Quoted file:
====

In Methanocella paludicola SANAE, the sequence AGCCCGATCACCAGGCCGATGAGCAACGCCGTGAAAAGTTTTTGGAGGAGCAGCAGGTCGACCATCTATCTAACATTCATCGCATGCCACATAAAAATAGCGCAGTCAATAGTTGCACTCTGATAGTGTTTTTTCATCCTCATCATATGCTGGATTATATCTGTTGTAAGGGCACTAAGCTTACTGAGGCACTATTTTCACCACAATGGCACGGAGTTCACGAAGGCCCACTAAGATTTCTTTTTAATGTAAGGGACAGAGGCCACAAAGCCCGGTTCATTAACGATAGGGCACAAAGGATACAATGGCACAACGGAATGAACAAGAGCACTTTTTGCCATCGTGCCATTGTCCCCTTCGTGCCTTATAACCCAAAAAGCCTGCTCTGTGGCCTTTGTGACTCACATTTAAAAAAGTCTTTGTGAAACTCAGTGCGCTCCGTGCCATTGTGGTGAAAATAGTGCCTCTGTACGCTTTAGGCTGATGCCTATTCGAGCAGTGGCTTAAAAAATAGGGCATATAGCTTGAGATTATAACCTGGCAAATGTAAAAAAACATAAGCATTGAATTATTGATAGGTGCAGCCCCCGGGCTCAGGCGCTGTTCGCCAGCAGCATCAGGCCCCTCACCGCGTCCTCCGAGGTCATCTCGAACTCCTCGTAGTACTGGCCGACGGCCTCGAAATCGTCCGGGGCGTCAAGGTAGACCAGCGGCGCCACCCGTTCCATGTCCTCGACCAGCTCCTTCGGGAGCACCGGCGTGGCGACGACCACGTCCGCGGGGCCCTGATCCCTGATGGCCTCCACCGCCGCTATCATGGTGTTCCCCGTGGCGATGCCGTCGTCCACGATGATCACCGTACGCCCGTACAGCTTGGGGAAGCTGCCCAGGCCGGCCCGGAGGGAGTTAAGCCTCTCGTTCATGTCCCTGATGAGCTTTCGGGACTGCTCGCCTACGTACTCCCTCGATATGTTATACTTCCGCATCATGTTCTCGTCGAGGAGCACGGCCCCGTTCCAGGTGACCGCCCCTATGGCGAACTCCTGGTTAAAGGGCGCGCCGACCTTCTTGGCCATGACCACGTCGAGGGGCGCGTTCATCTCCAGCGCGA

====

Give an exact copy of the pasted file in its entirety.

In Methanocella paludicola SANAE, the sequence AGCCCGATCACCAGGCCGATGAGCAACGCCGTGAAAAGTTTTTGGAGGAGCAGCAGGTCGACCATCTATCTAACATTCATCGCATGCCACATAAAAATAGCGCAGTCAATAGTTGCACTCTGATAGTGTTTTTTCATCCTCATCATATGCTGGATTATATCTGTTGTAAGGGCACTAAGCTTACTGAGGCACTATTTTCACCACAATGGCACGGAGTTCACGAAGGCCCACTAAGATTTCTTTTTAATGTAAGGGACAGAGGCCACAAAGCCCGGTTCATTAACGATAGGGCACAAAGGATACAATGGCACAACGGAATGAACAAGAGCACTTTTTGCCATCGTGCCATTGTCCCCTTCGTGCCTTATAACCCAAAAAGCCTGCTCTGTGGCCTTTGTGACTCACATTTAAAAAAGTCTTTGTGAAACTCAGTGCGCTCCGTGCCATTGTGGTGAAAATAGTGCCTCTGTACGCTTTAGGCTGATGCCTATTCGAGCAGTGGCTTAAAAAATAGGGCATATAGCTTGAGATTATAACCTGGCAAATGTAAAAAAACATAAGCATTGAATTATTGATAGGTGCAGCCCCCGGGCTCAGGCGCTGTTCGCCAGCAGCATCAGGCCCCTCACCGCGTCCTCCGAGGTCATCTCGAACTCCTCGTAGTACTGGCCGACGGCCTCGAAATCGTCCGGGGCGTCAAGGTAGACCAGCGGCGCCACCCGTTCCATGTCCTCGACCAGCTCCTTCGGGAGCACCGGCGTGGCGACGACCACGTCCGCGGGGCCCTGATCCCTGATGGCCTCCACCGCCGCTATCATGGTGTTCCCCGTGGCGATGCCGTCGTCCACGATGATCACCGTACGCCCGTACAGCTTGGGGAAGCTGCCCAGGCCGGCCCGGAGGGAGTTAAGCCTCTCGTTCATGTCCCTGATGAGCTTTCGGGACTGCTCGCCTACGTACTCCCTCGATATGTTATACTTCCGCATCATGTTCTCGTCGAGGAGCACGGCCCCGTTCCAGGTGACCGCCCCTATGGCGAACTCCTGGTTAAAGGGCGCGCCGACCTTCTTGGCCATGACCACGTCGAGGGGCGCGTTCATCTCCAGCGCGA